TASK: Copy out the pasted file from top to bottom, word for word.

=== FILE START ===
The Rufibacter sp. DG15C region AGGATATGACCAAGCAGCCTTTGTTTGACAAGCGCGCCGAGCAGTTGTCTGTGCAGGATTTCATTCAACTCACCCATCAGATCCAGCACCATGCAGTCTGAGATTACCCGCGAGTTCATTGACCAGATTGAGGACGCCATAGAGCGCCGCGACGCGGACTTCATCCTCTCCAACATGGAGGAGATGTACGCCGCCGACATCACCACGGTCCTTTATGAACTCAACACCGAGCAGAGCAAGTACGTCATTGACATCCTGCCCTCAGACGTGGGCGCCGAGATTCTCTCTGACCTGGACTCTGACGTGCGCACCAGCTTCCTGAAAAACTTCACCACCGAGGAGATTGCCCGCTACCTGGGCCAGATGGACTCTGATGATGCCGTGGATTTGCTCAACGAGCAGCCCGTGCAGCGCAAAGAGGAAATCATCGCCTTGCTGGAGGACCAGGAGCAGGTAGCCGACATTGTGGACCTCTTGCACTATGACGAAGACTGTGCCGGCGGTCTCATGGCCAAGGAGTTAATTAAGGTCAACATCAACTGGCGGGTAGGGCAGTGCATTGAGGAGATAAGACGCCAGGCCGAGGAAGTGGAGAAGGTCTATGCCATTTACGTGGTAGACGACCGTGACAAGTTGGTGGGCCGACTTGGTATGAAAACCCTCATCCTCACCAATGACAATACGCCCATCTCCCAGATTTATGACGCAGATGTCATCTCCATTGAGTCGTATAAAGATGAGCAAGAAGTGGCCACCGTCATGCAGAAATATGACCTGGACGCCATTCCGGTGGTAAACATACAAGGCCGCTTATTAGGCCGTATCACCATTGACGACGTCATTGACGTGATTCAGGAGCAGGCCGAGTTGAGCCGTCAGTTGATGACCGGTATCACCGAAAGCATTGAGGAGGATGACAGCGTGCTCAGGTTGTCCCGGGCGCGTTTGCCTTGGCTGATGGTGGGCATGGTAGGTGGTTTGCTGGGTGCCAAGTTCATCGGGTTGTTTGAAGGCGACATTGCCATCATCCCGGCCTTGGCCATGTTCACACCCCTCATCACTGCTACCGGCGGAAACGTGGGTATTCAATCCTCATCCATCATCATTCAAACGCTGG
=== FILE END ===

The Rufibacter sp. DG15C region AGGATATGACCAAGCAGCCTTTGTTTGACAAGCGCGCCGAGCAGTTGTCTGTGCAGGATTTCATTCAACTCACCCATCAGATCCAGCACCATGCAGTCTGAGATTACCCGCGAGTTCATTGACCAGATTGAGGACGCCATAGAGCGCCGCGACGCGGACTTCATCCTCTCCAACATGGAGGAGATGTACGCCGCCGACATCACCACGGTCCTTTATGAACTCAACACCGAGCAGAGCAAGTACGTCATTGACATCCTGCCCTCAGACGTGGGCGCCGAGATTCTCTCTGACCTGGACTCTGACGTGCGCACCAGCTTCCTGAAAAACTTCACCACCGAGGAGATTGCCCGCTACCTGGGCCAGATGGACTCTGATGATGCCGTGGATTTGCTCAACGAGCAGCCCGTGCAGCGCAAAGAGGAAATCATCGCCTTGCTGGAGGACCAGGAGCAGGTAGCCGACATTGTGGACCTCTTGCACTATGACGAAGACTGTGCCGGCGGTCTCATGGCCAAGGAGTTAATTAAGGTCAACATCAACTGGCGGGTAGGGCAGTGCATTGAGGAGATAAGACGCCAGGCCGAGGAAGTGGAGAAGGTCTATGCCATTTACGTGGTAGACGACCGTGACAAGTTGGTGGGCCGACTTGGTATGAAAACCCTCATCCTCACCAATGACAATACGCCCATCTCCCAGATTTATGACGCAGATGTCATCTCCATTGAGTCGTATAAAGATGAGCAAGAAGTGGCCACCGTCATGCAGAAATATGACCTGGACGCCATTCCGGTGGTAAACATACAAGGCCGCTTATTAGGCCGTATCACCATTGACGACGTCATTGACGTGATTCAGGAGCAGGCCGAGTTGAGCCGTCAGTTGATGACCGGTATCACCGAAAGCATTGAGGAGGATGACAGCGTGCTCAGGTTGTCCCGGGCGCGTTTGCCTTGGCTGATGGTGGGCATGGTAGGTGGTTTGCTGGGTGCCAAGTTCATCGGGTTGTTTGAAGGCGACATTGCCATCATCCCGGCCTTGGCCATGTTCACACCCCTCATCACTGCTACCGGCGGAAACGTGGGTATTCAATCCTCATCCATCATCATTCAAACGCTGG